Nathan is a member of the senior management team at RWA and manages the company’s e-learning, content and professional standards department. He joined RWA as a content writer in 2016, on successfully completing his PhD. Nathan previously worked in the private, public and charitable sectors and has a broad range of experience, including research and analysis, project delivery, corporate governance, and team leadership.
Business Ethics in Times of Crisis
Times of economic crisis are deeply unsettling for businesses. Across the world, and in many sectors, firms will be looking carefully at their budgets and trying to work out what needs to be prioritised at this difficult time and how the business can carry on trading, if at all possible, during the pandemic and beyond. Survival will, of course, be the key priority but, beyond this, directors need to be conscious of how the firm behaves, and is seen to behave, during these uncertain times.
Directors have a legal duty under s.172 of the Companies Act 2006 to consider the interests of the company’s stakeholders when making decisions, and the consequences those decisions may have on the stakeholders. A company’s stakeholders include its shareholders, its employees, its customers, its suppliers/creditors, the environment and the wider society. Decisions and actions taken by directors should consider not just the short-term but also the longer-term impacts on the business. Business ethical standards and reputational risk should remain important considerations, particularly as to how a firm treats its staff and customers.
Firms that attempt to exploit a crisis are likely to suffer reputational damage, which may have lasting impacts when the crisis is over. Consider the retail sector, for example. Some small businesses were reported to have bought essential items in bulk during the early stages of the crisis, before selling it on at inflated prices, contributing to panic buying and shortages, and thereby compounding problems for the most vulnerable in society. Customers will remember those who gave a helping hand in difficult times, but they will also remember those who tried to exploit them and may punish them by taking their custom and loyalty elsewhere.
In financial services, it is important to remember that regulation does not go away during this pandemic and that cutting corners with compliance is not advisable. Firms should be conscious of the need to ensure the fair treatment of customers and to make sure that vulnerable customers are supported appropriately.
The regulator will expect firms to continue to foster healthy, purposeful cultures and not to let the challenges of the pandemic detract from that. A healthy and responsible organisational culture at a time like this would implore staff at all levels to behave ethically. Therefore, the importance of ethical behaviour should be emphasised and embedded throughout the organisation.
Large firms that consistently make significant profits may be under pressure to maintain or increase those profits, irrespective of the global problems. As with the 2007-2008 financial crisis, there is a risk that firms may make cuts that affect staff or customers, in an effort to protect profit levels.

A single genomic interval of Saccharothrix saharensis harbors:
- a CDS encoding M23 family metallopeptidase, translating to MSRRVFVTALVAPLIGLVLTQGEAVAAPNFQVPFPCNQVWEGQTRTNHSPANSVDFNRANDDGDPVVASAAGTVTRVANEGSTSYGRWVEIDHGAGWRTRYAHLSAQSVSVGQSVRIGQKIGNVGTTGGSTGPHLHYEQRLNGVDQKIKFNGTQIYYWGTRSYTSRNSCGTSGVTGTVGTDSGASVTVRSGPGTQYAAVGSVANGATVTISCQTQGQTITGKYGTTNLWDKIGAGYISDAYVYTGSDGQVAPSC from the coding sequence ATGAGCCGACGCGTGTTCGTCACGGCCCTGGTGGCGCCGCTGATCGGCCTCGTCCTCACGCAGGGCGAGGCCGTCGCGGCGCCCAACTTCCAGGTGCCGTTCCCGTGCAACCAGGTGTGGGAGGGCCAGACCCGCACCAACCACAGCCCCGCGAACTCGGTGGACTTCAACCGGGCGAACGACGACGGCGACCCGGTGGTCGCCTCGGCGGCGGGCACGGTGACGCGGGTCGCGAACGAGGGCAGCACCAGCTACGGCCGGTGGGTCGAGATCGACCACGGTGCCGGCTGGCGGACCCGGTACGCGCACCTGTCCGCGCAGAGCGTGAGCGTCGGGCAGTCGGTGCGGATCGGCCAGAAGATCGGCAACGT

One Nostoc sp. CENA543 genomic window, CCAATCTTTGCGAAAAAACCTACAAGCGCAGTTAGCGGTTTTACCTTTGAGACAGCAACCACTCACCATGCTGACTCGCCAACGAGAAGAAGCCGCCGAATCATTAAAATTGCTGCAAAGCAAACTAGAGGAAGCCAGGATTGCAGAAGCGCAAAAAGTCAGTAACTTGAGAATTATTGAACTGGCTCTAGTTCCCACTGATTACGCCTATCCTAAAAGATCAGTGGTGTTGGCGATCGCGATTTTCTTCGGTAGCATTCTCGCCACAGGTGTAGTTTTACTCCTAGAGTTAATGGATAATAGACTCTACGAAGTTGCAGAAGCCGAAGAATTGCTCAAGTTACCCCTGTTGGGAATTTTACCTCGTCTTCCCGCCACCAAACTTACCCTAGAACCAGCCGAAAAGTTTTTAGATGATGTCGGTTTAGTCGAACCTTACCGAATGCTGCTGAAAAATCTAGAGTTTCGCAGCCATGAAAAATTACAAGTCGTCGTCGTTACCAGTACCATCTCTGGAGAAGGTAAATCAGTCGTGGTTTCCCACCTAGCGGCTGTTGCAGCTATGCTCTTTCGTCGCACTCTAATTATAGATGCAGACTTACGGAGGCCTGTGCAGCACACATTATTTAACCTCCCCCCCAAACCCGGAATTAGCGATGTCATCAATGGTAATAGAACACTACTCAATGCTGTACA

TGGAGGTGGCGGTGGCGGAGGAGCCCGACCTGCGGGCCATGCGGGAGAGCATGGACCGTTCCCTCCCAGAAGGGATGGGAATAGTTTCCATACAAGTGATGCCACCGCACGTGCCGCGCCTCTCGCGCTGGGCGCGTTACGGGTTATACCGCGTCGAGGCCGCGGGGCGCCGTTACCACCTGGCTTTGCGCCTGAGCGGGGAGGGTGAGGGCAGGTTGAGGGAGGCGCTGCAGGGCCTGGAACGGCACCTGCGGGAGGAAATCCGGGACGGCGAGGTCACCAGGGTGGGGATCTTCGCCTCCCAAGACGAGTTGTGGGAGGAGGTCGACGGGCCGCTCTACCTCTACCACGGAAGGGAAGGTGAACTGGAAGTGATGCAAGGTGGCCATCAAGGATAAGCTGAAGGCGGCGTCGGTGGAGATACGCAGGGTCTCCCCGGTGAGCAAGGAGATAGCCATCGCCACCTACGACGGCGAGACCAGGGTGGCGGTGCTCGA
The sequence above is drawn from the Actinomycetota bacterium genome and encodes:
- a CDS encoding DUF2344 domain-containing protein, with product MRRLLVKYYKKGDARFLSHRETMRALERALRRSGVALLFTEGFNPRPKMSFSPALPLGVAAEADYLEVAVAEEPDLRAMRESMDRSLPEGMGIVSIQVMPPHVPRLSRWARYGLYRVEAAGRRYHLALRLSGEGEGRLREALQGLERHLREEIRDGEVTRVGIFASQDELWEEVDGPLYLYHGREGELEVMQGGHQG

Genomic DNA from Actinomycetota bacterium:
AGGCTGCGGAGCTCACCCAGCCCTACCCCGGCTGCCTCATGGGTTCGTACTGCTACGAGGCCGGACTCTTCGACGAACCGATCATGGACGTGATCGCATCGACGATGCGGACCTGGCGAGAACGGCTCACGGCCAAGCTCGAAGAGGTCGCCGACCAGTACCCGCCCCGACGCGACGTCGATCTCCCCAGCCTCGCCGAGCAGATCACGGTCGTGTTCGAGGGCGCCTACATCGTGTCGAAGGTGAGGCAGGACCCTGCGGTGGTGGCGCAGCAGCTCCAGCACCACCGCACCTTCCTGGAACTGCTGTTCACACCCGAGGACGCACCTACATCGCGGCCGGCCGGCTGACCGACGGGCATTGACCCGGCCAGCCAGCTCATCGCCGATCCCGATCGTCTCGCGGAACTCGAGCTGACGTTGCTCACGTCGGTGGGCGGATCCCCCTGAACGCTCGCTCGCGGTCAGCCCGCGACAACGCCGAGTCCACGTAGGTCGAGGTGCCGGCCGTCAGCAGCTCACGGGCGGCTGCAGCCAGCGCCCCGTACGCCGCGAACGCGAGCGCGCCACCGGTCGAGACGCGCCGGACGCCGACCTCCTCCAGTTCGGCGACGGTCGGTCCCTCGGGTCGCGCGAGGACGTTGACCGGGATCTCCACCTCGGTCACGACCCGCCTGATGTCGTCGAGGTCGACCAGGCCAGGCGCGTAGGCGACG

During the current crisis, of course, firms have the option of furloughing staff with state subsidies, thereby reducing the number of job losses. However, firms should only utilise the scheme where it is justifiable to do so either due to the nature of the job role, the individual circumstances of the employee, or where the financial position of the firm necessitates it. If a firm continues to be profitable and is able to pay large dividends to its shareholders, and the employee is in a position to continue working, is it ethical for taxpayer’s money to be used to subsidise 80% of that employee’s pay?
Another issue is how well do businesses treat their employees during this time. If staff are required to come into the workplace, then reasonable steps should be taken to protect the safety of employees – for example, making adjustments to allow for ‘social distancing’.
Many staff will be working from home for the first time in their careers. Managers should be mindful that this may prove challenging, particularly at a time where people are anxious about the whole situation and may have the additional challenge of having their children at home. Managers should keep in regular contact with their teams and make sure that everyone has enough work to get on with. Even making a phone or video call to have a quick chat with a colleague can help people feel connected.
Employees should also behave ethically and avoid the temptation to ‘take it easy’ and treat the situation as a holiday as this is unfair on the employer and hardworking colleagues. Some employees may lack focus and may take advantage of the lack of supervision and employ strategies or tricks to give the impression that they are working – e.g. a strategically timed email to a manager around 9am and 5pm, whilst spending much of the day doing non-work-related activities, perhaps watching TV, spending disproportionate time on social media, taking an extended lunchbreak and not fulfilling their contracted hours. Employees who are light on work should tell their manager or perhaps take the opportunity to catch up on some CPD. Most people, however, are likely to behave appropriately, and an experienced manager will know who is performing and who is not.
Good tests for business ethics, include asking yourself the following questions before making a decision to do (or not do) something:
- How would I feel if my colleagues, friends and family found out what I had done (or failed to have done)?
- How would I feel if this was reported in tomorrow’s newspapers?
The Covid-19 pandemic has presented a plethora of issues. Business ethics, organisational culture, reputational risk management and long-term decision making are among them and should be considered carefully.